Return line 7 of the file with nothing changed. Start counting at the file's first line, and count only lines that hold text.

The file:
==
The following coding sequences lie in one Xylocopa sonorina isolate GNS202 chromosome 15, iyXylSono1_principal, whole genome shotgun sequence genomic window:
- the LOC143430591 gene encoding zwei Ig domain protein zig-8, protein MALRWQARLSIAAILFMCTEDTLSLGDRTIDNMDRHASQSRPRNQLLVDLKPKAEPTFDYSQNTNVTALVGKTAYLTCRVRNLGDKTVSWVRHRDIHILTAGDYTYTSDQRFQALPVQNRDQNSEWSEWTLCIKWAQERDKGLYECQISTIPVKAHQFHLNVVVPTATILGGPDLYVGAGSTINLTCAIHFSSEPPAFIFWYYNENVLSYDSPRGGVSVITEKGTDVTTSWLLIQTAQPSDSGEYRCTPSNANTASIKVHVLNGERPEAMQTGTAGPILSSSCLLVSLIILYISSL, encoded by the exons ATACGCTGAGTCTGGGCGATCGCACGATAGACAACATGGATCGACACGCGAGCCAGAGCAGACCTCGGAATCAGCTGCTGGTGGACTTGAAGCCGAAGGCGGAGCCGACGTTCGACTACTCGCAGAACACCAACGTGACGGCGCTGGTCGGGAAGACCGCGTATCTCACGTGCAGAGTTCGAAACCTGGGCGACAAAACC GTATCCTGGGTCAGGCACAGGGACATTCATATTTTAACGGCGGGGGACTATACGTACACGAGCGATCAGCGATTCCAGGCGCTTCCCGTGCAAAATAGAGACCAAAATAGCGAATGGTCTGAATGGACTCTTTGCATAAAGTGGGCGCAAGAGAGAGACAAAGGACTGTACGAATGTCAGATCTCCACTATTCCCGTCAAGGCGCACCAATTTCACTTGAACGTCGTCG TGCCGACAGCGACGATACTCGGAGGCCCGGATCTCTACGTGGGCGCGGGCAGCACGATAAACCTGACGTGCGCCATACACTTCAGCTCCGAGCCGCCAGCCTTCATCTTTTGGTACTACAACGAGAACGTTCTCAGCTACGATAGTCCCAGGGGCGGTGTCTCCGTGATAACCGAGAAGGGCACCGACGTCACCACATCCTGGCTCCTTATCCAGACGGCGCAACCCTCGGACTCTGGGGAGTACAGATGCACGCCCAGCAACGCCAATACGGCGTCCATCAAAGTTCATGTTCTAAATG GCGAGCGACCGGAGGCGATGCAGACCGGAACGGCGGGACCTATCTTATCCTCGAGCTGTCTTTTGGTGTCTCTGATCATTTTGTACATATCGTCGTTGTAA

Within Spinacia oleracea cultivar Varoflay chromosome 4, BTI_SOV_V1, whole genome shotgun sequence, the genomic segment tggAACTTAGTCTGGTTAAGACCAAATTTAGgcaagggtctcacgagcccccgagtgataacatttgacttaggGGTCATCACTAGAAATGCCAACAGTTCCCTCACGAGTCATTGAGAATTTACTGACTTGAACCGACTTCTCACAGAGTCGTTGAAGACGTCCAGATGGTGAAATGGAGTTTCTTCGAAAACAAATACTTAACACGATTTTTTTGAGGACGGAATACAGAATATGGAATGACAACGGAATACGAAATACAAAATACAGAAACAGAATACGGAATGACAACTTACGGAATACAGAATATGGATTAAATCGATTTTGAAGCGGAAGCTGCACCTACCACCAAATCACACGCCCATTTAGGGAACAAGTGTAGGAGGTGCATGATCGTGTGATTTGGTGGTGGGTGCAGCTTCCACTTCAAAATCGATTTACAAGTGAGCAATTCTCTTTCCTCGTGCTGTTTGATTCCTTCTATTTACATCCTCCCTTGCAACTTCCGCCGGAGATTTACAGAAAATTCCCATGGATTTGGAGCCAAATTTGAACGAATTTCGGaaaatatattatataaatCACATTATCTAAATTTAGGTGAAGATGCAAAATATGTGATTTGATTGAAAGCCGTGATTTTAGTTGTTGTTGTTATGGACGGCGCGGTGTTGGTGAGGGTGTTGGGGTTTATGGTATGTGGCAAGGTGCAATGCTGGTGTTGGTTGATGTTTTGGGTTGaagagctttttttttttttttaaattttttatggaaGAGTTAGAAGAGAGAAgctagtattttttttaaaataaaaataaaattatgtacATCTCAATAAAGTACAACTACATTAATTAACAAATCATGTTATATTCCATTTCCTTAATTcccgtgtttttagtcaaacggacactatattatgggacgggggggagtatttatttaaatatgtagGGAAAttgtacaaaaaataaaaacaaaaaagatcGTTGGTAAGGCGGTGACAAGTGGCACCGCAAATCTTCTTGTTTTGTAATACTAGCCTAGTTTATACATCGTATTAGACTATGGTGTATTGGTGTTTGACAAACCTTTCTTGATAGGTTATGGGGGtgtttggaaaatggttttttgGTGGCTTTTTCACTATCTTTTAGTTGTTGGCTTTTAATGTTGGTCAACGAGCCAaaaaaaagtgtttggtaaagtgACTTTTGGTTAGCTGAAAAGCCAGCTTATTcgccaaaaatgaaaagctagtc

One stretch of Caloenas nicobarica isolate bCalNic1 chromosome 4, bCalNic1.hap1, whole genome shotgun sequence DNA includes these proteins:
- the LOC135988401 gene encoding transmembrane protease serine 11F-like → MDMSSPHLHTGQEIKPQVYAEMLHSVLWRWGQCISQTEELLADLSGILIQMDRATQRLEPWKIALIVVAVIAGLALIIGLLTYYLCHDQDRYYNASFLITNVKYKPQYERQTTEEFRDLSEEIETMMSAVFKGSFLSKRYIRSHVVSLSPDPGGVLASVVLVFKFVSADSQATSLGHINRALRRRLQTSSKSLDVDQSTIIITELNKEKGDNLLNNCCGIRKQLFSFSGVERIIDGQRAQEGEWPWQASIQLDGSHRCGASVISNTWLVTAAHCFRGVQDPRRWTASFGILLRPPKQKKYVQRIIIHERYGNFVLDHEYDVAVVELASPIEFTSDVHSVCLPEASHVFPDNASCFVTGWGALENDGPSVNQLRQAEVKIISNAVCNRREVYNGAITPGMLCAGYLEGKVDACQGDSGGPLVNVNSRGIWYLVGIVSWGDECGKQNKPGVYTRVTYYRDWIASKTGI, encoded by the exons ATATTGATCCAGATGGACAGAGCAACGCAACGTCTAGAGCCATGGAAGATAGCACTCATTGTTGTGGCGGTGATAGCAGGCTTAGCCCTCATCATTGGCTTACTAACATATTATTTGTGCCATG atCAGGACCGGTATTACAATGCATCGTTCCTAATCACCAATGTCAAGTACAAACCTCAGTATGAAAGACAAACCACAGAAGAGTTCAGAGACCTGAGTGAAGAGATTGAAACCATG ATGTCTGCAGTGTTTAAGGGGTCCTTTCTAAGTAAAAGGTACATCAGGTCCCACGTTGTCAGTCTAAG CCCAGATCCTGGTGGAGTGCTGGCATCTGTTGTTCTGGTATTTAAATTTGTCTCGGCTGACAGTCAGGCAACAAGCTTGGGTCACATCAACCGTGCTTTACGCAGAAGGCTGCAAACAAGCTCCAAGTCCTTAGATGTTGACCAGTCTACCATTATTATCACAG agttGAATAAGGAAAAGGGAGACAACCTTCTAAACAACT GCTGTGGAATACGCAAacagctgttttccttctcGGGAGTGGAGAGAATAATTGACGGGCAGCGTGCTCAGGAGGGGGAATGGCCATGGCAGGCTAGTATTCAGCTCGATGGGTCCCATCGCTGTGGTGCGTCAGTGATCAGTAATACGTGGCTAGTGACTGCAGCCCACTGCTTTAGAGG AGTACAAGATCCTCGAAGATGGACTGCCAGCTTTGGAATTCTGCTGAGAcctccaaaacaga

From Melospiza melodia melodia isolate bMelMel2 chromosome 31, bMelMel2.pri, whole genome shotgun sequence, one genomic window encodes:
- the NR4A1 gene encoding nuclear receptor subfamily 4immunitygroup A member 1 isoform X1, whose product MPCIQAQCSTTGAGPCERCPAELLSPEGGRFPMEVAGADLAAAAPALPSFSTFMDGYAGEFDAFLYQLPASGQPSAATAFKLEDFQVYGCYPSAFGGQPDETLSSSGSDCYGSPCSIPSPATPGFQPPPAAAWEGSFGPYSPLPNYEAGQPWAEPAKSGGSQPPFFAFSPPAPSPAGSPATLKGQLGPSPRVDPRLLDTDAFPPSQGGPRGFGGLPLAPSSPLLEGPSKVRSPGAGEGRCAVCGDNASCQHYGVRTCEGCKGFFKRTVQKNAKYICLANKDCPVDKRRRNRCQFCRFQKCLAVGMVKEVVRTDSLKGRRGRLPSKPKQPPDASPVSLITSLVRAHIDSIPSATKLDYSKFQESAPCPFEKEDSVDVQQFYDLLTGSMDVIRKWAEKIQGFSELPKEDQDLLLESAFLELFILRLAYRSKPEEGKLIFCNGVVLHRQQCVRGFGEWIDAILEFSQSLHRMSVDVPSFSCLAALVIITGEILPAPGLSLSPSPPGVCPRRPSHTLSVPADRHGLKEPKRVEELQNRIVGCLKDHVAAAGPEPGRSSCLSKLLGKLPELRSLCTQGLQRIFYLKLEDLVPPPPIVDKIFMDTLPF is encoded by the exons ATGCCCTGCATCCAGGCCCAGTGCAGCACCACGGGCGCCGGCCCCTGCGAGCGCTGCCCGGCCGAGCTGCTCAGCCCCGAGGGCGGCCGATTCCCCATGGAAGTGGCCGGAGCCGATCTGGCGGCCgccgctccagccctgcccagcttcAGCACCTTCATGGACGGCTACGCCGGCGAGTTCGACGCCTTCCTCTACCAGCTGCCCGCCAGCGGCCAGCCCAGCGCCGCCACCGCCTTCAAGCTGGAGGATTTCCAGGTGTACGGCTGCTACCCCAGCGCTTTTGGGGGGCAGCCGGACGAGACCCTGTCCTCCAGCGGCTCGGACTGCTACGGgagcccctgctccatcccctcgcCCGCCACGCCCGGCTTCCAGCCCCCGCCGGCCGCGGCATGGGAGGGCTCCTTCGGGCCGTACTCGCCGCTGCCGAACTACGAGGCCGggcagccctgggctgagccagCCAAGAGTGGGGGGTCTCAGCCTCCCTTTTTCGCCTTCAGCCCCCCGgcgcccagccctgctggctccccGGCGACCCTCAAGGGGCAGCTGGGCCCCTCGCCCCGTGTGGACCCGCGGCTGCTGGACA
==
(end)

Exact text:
- the NR4A1 gene encoding nuclear receptor subfamily 4immunitygroup A member 1 isoform X1, whose product MPCIQAQCSTTGAGPCERCPAELLSPEGGRFPMEVAGADLAAAAPALPSFSTFMDGYAGEFDAFLYQLPASGQPSAATAFKLEDFQVYGCYPSAFGGQPDETLSSSGSDCYGSPCSIPSPATPGFQPPPAAAWEGSFGPYSPLPNYEAGQPWAEPAKSGGSQPPFFAFSPPAPSPAGSPATLKGQLGPSPRVDPRLLDTDAFPPSQGGPRGFGGLPLAPSSPLLEGPSKVRSPGAGEGRCAVCGDNASCQHYGVRTCEGCKGFFKRTVQKNAKYICLANKDCPVDKRRRNRCQFCRFQKCLAVGMVKEVVRTDSLKGRRGRLPSKPKQPPDASPVSLITSLVRAHIDSIPSATKLDYSKFQESAPCPFEKEDSVDVQQFYDLLTGSMDVIRKWAEKIQGFSELPKEDQDLLLESAFLELFILRLAYRSKPEEGKLIFCNGVVLHRQQCVRGFGEWIDAILEFSQSLHRMSVDVPSFSCLAALVIITGEILPAPGLSLSPSPPGVCPRRPSHTLSVPADRHGLKEPKRVEELQNRIVGCLKDHVAAAGPEPGRSSCLSKLLGKLPELRSLCTQGLQRIFYLKLEDLVPPPPIVDKIFMDTLPF is encoded by the exons ATGCCCTGCATCCAGGCCCAGTGCAGCACCACGGGCGCCGGCCCCTGCGAGCGCTGCCCGGCCGAGCTGCTCAGCCCCGAGGGCGGCCGATTCCCCATGGAAGTGGCCGGAGCCGATCTGGCGGCCgccgctccagccctgcccagcttcAGCACCTTCATGGACGGCTACGCCGGCGAGTTCGACGCCTTCCTCTACCAGCTGCCCGCCAGCGGCCAGCCCAGCGCCGCCACCGCCTTCAAGCTGGAGGATTTCCAGGTGTACGGCTGCTACCCCAGCGCTTTTGGGGGGCAGCCGGACGAGACCCTGTCCTCCAGCGGCTCGGACTGCTACGGgagcccctgctccatcccctcgcCCGCCACGCCCGGCTTCCAGCCCCCGCCGGCCGCGGCATGGGAGGGCTCCTTCGGGCCGTACTCGCCGCTGCCGAACTACGAGGCCGggcagccctgggctgagccagCCAAGAGTGGGGGGTCTCAGCCTCCCTTTTTCGCCTTCAGCCCCCCGgcgcccagccctgctggctccccGGCGACCCTCAAGGGGCAGCTGGGCCCCTCGCCCCGTGTGGACCCGCGGCTGCTGGACA